On this episode of Broad & High, an artist profile: Dennis DeVendra, a blind woodturner. Also a look at Dangerdust, the anonymous chalk artist duo from Columbus College of Arts and Design, Helping Hands Center an arts & autism based in Clintonville, Petali Teas and D’Art the Gallery Kitty at Dublin Arts Council.
Red Cross sets up shelter for Ike victims at state fairgrounds
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For Central Ohioans still without power, it’s been about 48 hours since they last had electricity. That means perishable foods like meats, milk and cheese are no longer fit to eat. To help people in need of a good meal and a hot shower, the American Red Cross of Greater Columbus has a shelter at the Ohio State Fairgrounds.
It’s close to lunch time and about 17 people are carrying plates of turkey sandwiches and bags of chips. Remnants of Hurricane Ike have effected everyone – in the lunch line are young children and teens. There’s a woman with a walking cane. A young mother has an infant in a car seat.
Natalie Young, the lady with the infant, has four other children. They live near the Ohio State campus, and like many others, lost power around 4 o’clock Sunday afternoon. She says the food in her refrigerator is “toast” so they came to the Rhodes Center to get some something to eat – and to get her kids out of the house.
“It hasn’t been too bad. They survived good yesterday, obviously, schools are closed. Today they’re a little more bored than yesterday. Yesterday was a more fun helping pick up branches, cut them up for the fire pit. Today’s kind of like, OK, it’s the second day what do we do now? But it hasn’t been bad. They have been very good troopers through it,” Young said.
The cafeteria in the Rhodes Center looks much like one in a school. Dozens are tables are lined up in rows. Several tables over from Young and her children sit Hazel Davis and Kenneth Brewer II.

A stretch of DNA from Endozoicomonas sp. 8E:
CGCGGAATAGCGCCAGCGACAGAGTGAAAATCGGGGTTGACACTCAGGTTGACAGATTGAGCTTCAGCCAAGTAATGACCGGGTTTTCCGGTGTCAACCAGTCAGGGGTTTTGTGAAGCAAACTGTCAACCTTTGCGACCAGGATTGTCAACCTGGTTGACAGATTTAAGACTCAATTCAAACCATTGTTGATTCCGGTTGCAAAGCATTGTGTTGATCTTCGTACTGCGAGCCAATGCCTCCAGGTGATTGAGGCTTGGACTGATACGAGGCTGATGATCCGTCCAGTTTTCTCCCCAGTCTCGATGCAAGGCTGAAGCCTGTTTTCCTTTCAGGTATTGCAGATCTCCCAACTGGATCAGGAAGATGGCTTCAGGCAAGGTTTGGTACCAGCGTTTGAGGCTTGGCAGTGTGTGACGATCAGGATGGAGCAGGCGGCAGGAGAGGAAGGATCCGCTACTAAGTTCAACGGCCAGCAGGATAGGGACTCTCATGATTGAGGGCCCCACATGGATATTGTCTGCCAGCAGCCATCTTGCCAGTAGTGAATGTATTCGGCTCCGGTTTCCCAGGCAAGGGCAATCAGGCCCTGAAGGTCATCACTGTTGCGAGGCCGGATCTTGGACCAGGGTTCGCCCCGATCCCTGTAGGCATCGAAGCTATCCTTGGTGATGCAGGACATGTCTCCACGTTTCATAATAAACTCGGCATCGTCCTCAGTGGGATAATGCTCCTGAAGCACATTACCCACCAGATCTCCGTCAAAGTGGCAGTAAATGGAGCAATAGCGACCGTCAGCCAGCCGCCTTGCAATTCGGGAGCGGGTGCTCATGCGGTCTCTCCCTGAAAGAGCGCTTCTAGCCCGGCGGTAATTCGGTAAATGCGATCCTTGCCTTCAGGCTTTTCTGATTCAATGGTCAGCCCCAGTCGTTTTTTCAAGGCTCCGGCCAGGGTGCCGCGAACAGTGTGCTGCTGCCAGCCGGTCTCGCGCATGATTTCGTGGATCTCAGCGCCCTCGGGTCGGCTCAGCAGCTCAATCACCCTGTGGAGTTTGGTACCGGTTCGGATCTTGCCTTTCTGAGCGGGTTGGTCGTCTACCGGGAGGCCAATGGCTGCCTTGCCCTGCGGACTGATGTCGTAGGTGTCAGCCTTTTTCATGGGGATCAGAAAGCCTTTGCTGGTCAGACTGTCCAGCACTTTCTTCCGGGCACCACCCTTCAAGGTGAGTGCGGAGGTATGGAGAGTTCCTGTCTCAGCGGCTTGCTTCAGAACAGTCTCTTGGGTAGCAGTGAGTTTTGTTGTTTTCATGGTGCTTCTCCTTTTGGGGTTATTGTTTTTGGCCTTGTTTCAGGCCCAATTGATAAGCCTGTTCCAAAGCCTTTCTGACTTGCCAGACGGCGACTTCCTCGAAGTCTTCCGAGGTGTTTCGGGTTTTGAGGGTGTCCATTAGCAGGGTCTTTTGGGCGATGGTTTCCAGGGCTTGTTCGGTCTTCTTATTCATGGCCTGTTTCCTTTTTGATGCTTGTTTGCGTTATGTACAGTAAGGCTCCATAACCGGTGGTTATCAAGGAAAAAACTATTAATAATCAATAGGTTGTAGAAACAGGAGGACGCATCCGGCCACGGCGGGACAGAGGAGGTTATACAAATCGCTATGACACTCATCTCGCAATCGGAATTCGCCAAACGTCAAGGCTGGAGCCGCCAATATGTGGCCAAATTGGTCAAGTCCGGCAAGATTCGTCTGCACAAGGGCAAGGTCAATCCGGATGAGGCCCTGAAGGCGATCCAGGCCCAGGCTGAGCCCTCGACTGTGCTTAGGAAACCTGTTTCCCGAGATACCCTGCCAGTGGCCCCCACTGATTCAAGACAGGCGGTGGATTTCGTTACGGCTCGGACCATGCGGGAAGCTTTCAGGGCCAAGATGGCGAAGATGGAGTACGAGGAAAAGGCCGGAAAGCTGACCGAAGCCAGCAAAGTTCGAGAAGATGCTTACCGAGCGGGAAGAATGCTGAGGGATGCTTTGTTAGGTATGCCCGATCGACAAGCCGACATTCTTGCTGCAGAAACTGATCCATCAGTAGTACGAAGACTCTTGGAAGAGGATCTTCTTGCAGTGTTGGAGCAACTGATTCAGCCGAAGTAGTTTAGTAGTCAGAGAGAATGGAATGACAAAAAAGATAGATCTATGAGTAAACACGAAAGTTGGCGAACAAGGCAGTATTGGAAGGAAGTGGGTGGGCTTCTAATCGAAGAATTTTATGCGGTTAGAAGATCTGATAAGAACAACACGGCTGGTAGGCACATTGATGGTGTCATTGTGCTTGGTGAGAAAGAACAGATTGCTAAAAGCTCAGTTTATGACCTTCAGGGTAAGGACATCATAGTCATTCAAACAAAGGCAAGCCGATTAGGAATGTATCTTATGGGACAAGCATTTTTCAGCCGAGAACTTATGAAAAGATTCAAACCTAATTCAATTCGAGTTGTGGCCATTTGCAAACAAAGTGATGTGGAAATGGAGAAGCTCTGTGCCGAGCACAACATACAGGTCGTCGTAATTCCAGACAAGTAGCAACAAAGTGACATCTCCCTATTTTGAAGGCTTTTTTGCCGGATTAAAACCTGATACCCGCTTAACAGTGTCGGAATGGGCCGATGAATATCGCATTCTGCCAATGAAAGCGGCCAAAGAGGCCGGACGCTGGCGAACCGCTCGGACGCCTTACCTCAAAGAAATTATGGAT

“It’s hard. I got three kids at home and it’s hard to find them something to eat when we can’t cook,” Davis said.
Brewer, who appears to be a jolly kind of guy, kept a light-hearted disposition despite the severity of the circumstances.
“Well it’s been very hard because you know the power went out on Sunday and I missed the afternoon games of the football on Sunday. So it was kind of hard for me. On a real note though, it’s been very difficult because you can’t cook. You gotta light a candle and then when you want to go out for fast food most of the restaurants’ power is out. So it’s pretty hard,” Brewer said.
Brewer said he and Davis plan to stay at the shelter tonight but will take their children to their grandmother’s house.
Cindy King is the Shelter Manager for Red Cross of Greater Columbus. King said they’ll provide blankets and sheets for people who stay over night and towels and other toiletries for hot showers.
“We had folks stay over last night and expect more tonight,” King said.
Red Cross of Greater Columbus CEO Mike Carroll said the numbers have been low – only nine people stayed last night. And he thinks that’s because people are helping each other out. He said, though, that the Red Cross will feed anyone who comes to the shelter.
“If they have a place to stay but are hungry and can’t cook and haven’t been able to resolve this problem on their own we’ll feed a lunch, we’ll feed a dinner and we’ll do this until further notice,” Carroll said.
Patricia Lester lives on the east side of Columbus. She puts some mayonnaise on a turkey sandwich. Her children and grandchildren sit at her side.
“What has this been like? Tell me the challenges you’ve faced. Well, you’re food going bad. And that’s not good when you have children. So you don’t know how to explain to them well, they want this, they want that. But you can’t give it to them because it’s done ruined,” she said.
She said they just came in to get something to eat. They do not plan to use the showering facilities or to spend the night even though they do not have hot water at their house.
“No. We’re fine on that part. We’re really fine. Thank God. I really do. Cause we only depend on Him. No matter what happens we depend on the man upstairs,” Lester said.